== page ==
Monitoring of the operational status of alarm loop 5 is provided by alarm loop relay R1 coupled in series with supply 12 and alarm relay R6. The magnitude of previously described resistor 11 is chosen to maintain relay R1 normally energized. Alarm relay R6, however, is adjusted to remain normally de-energized until one or more of station indicators 10 is activated to short out resistor 11 or otherwise reduce the effective impedance of alarm loop 5.
Alarm relay R6 is further provided with a conventional holding circuit (not shown) which holds alarm relay R6 in an energized state after it is once energized to maintain the production of audible warning signals over speakers 24 in the event that the continuity of alarm loop 5 is thereafter broken as might occur in a case of fire. Normally closed switch S1 in series with alarm relay R6 serves to break the holding current on relay R6 and thereby silence the audible warning signals.
To provide a visual indication of a break in continuity of alarm loop 5, there is provided in series a normally open switch R1 and a light L1 which is powered by supply 12 through a normally closed switch R2. Each of lights L1, L2 and L3 are typically provided with red lenses to emphasis that a malfunction exists in a particular part of the system. A further and quick check of the operational status of the entire system is provided by a light L6, conventionally provided with a green lens, in series with normally closed switches R1, R2, R3, R4, R5, across the output of supply 12. A failure as indicated by a change in state or de-energization of any relay associated with these switches will extinguish L6 suggesting a check of the remaining lights to isolate the malfunction.
For purposes of monitoring the operational status of the fire alarm system during an external power failure or a failure of supply 12, there is provided a battery powered trouble indicating circuit 40. Circuit 40 is powered by a rechargeable battery 41. Battery 41 is normally charged by supply 12 through a rectification circuit comprising a 2.5 K ohm resistor 42, a diode 43 and a zener diode 44 coupled to supply 12. Zener diode 44, typically a IN5350R diode, serves to regulate the voltage applied to battery 41.
In parallel with battery 41, there is provided a normally open switch R5 in series with a light L4. Upon a failure of the external ac power, relay R5 would de-energize closing normally open switch R5 and illuminating light L4 using battery 41 as a source of power. Coupled to normally open switch R5 there is provided an audible alarm, such as a bell. Connected to the bell is a first group of normally closed switches S1, R1, R2, R3, R4, R5 in series with a manually operable normally closed switch S2 commonly called a trouble Bell silence switch. Also coupled to the bell, there is provided a second group of normally open switches S1, R1, R2, R3, R4, R5 in series with a manually operable normally closed switch S2. Both groups of switches are powered by battery 41 through the Bell. As is apparent, if a malfunction results in the de-energization of any one of normally energized relays R1-R5, one or more of the normally open switches in the second group will close causing the bell to ring through normally closed switch S2. Furthermore, if normally closed alarm reset switch S1 used in silencing the audio signal broadcast over speakers 24 is left open after all other troubles or malfunctions are corrected, the bell will also be caused to ring through normally closed switch S2.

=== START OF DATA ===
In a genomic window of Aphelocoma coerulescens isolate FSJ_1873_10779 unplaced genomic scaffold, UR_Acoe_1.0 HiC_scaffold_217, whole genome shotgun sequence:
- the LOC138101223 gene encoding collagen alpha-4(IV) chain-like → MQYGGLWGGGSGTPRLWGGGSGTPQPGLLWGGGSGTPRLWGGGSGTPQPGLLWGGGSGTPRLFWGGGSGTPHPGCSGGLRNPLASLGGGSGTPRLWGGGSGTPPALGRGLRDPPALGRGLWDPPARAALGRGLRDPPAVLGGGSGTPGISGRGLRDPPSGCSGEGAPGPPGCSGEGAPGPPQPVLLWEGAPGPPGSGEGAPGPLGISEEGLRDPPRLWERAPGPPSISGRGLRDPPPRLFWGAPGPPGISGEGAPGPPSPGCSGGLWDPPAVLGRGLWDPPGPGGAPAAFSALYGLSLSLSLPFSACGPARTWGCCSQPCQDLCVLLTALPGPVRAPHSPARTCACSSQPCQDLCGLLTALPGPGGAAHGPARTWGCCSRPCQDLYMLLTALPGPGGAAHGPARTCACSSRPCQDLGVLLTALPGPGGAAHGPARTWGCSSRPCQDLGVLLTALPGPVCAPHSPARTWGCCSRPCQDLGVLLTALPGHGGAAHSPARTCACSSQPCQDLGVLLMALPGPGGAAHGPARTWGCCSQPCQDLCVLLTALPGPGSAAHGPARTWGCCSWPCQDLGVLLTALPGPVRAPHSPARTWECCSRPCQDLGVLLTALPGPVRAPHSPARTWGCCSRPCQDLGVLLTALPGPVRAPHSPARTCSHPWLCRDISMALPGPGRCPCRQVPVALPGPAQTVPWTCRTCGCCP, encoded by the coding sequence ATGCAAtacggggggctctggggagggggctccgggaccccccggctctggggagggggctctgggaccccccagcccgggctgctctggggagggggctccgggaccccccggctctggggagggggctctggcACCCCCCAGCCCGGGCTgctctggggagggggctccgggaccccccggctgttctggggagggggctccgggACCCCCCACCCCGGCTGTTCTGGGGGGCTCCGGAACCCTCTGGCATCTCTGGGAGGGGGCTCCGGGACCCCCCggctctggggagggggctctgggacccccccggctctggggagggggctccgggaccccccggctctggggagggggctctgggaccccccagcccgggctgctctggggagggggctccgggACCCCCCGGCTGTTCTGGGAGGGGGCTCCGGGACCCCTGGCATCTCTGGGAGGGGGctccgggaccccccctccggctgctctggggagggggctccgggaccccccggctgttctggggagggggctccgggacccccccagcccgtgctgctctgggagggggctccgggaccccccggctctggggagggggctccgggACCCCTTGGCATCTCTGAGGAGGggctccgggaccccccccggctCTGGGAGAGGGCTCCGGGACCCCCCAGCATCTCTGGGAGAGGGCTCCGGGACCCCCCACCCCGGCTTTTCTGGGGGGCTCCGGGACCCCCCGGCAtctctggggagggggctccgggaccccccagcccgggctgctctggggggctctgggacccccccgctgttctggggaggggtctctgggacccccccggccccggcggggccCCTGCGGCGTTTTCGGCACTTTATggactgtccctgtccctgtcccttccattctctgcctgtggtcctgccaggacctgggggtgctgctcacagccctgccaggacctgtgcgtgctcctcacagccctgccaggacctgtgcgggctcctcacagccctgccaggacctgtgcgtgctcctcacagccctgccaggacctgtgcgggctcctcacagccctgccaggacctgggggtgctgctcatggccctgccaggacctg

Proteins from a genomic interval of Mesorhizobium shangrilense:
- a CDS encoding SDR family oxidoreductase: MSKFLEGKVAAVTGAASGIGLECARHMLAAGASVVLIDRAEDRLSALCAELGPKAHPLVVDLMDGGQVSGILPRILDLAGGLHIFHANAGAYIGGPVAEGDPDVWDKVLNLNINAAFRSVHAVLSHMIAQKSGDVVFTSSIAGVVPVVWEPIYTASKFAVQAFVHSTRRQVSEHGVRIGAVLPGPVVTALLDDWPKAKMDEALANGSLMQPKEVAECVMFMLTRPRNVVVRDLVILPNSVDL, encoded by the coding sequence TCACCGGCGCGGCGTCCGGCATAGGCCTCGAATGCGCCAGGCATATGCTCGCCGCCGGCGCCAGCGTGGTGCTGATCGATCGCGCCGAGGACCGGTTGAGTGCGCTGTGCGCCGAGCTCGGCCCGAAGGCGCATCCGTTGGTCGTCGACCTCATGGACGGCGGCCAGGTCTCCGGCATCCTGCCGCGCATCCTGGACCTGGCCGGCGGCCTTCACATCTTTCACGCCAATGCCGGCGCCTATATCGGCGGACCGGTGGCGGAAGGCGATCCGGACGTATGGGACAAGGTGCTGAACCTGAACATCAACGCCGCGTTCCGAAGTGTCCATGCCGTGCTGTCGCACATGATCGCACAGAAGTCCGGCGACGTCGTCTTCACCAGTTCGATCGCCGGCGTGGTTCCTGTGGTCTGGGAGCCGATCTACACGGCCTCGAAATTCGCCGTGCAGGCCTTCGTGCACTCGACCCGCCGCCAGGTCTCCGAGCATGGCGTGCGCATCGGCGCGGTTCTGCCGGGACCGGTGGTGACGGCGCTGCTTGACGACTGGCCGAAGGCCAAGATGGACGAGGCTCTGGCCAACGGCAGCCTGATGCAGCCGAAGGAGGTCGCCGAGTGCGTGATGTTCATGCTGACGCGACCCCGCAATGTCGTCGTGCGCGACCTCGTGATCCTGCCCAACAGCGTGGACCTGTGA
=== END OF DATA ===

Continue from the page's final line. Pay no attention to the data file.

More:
Manually operable normally closed trouble bell silence switch S2 may be used to silence the bell during the correction of a problem. It will be seen, however, that if normally closed switch S2 is inadvertently left open after the problem is corrected, an electrical path is provided through the above described first group of normally closed switches S1, and R1-R5 through normally open switch S2 to again causing ringing of the Bell.
As a convenience to operators at remote locations from the main operating panel, there is provided in parallel with the main trouble bell described, a remote trouble bell 42 in series with a manually operable remote trouble bell silence switch S3 and a remote trouble light connected between remote trouble bell 42 and the above described second group of normally open switches S1 and R1-R5.
In areas where background sounds are similar to the sound generated by tone generator 30 or when there is a desire to identify the specific station indicator 10 reporting the alarm condition, station indicator 10 may be coded. As is well known, coded station indicators may comprise spring driven mechanisms which make and break electrical paths in a predetermined fashion. For compatibility with such indicators there is provided in series with tone generator 30 and normally open switch R6 a normally closed switch R7 which is controlled by a relay R7 (not shown). Relay R7 if used, should be driven by the coded indicators in a well known manner.
It is understood that while conventional relays and relay controlled switches have been illustrated, it is perfectly acceptable to use digital solid state components in place of the conventional circuit elements described. In every respect, the fire alarm system of the present invention is comprised of conventional components wired in or otherwise coupled to each other in a manner well known to those skilled in the art. The fire alarm system of the present invention is, however, uniquely designed to provide both the functions of a conventional clock, paging and music system and a fully supervised fire alarm system in a single integrated system particularly suitable for use in schools, hospitals and other environments wherein both such functions are normally required.